Must we hang our economy?
If 21 April and related events thereafter sounded the death knell for a business community battling to survive amid a multipronged assault due in large part to ineffective governance, then His Excellency’s stubborn resolve to take a few lives to teach drug offenders a good lesson is paving the way for the slow death of the dim hopes we had of bringing those tourists and investors back and getting our economy back in order.
So much of our economic performance now hinges on restoring our image as a nation with potential, a safe and happy destination, an intelligent people who deserve better than the hand they’ve been dealt.
But here we are; a country whose trigger-happy first citizen has signed four death warrants 43 years after the last recorded execution and the consequent moratorium on capital punishment.
Surprisingly, except among a handful of Colombo-based activists, there’s been little public outcry about the development. Perhaps people are just jaded and weary and have far greater things to worry about.
Or, a lot of them think the death penalty is a good thing, but just don’t want to be seen supporting it.
There is a rising dichotomy of personal and public opinion – with a dangerous tilt to extreme and rigid thinking in private but overtly expressing tame and friendly views that better fit the nuances of propriety. A good example is the covert racism that has arisen post-Easter Sunday, shrouded often in kind condescension towards minorities.
Businesses too have chosen silence. But why should businesses care? A responsible business must fundamentally, also be responsible towards the communities that fall under its sphere of influence. And capital punishment is not likely to create a safer place for the community. If, according to our President, the ultimate objective of the death penalty is a safer country, then businesses can and must use their voice and their reach to encourage far more effective and sustainable ways of ensuring safety and reducing crime. From instilling better values among children, improving employability of youth, creating better livelihood opportunities, and even promoting health, wellness, and mental well-being, there is so much that businesses can come together to do.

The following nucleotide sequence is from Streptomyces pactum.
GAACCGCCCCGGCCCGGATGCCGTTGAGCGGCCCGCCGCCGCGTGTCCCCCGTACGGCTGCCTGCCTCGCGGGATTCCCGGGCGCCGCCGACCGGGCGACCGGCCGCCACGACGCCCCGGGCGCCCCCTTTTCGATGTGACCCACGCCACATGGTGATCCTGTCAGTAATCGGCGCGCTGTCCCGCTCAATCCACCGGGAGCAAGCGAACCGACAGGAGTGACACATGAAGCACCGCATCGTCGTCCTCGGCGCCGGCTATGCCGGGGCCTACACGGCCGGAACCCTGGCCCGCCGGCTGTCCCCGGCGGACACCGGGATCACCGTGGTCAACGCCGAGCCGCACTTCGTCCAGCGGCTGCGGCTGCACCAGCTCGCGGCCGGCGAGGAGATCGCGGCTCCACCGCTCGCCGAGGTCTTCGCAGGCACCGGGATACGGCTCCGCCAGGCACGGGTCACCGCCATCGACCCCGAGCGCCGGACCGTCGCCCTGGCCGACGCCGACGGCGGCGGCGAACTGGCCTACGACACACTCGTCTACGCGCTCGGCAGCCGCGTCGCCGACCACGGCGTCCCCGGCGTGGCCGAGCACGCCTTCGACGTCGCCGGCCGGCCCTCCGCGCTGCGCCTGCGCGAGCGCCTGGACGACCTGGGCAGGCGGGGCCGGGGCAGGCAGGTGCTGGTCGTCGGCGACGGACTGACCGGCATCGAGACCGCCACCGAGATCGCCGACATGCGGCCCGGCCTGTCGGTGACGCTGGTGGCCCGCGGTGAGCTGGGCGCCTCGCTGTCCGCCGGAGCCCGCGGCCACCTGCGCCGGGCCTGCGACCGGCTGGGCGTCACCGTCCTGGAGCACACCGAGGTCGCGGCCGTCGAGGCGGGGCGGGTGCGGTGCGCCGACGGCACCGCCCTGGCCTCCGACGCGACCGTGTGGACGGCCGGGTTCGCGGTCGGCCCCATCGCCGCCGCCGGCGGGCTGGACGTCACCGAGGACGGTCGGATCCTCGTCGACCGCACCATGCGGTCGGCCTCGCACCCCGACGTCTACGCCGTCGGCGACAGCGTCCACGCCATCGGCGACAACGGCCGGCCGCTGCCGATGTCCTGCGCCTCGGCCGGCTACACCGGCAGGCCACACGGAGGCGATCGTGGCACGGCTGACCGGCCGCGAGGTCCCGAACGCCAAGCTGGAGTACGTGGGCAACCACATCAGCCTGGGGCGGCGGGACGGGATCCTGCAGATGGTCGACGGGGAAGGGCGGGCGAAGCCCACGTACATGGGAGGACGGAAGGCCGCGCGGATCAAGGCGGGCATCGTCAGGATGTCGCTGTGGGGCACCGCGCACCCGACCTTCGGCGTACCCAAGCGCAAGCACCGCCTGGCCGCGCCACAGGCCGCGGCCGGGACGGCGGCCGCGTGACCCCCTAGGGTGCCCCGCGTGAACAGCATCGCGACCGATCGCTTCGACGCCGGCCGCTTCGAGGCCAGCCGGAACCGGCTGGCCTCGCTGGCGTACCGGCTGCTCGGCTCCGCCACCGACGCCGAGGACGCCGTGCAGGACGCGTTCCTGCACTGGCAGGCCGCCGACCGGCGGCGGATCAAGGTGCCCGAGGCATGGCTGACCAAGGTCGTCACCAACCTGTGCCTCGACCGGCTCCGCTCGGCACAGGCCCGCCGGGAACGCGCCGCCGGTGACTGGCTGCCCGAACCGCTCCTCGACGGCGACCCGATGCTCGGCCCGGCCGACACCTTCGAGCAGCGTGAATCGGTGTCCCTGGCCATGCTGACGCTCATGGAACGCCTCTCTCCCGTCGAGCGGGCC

For capital punishment to be effectively carried out, it must exist within a judicial system that functions as it should, with minimal opportunity for miscarriages of justice. Ours is a derelict one fraught with corruption and wracked by abuse, where money talks louder and firmer than any human right does; where those wielding political power may wantonly destroy a life, if they so choose, and get away with it.
This column alludes repeatedly to the crisis of accountability our nation now faces. Each week, our politicians make a farce of the responsibility we’ve vested them with. Just this past week, a former defence secretary and sitting IGP were thrown in jail (from their “sick” beds) for their parts in the Easter Sunday tragedy. But what of those holding far greater political power who, at the least, are guilty by omission? Clearly, they will save themselves and each other. In a system that works this way, implementing capital punishment is a scary prospect that may well end lives of scapegoats while the real offender roams free.
There’s no undoing capital punishment; there’s no righting a wrong there. Exoneration after the fact cannot bring a man back from the gallows.
We’re better than this medieval eye for an eye justice.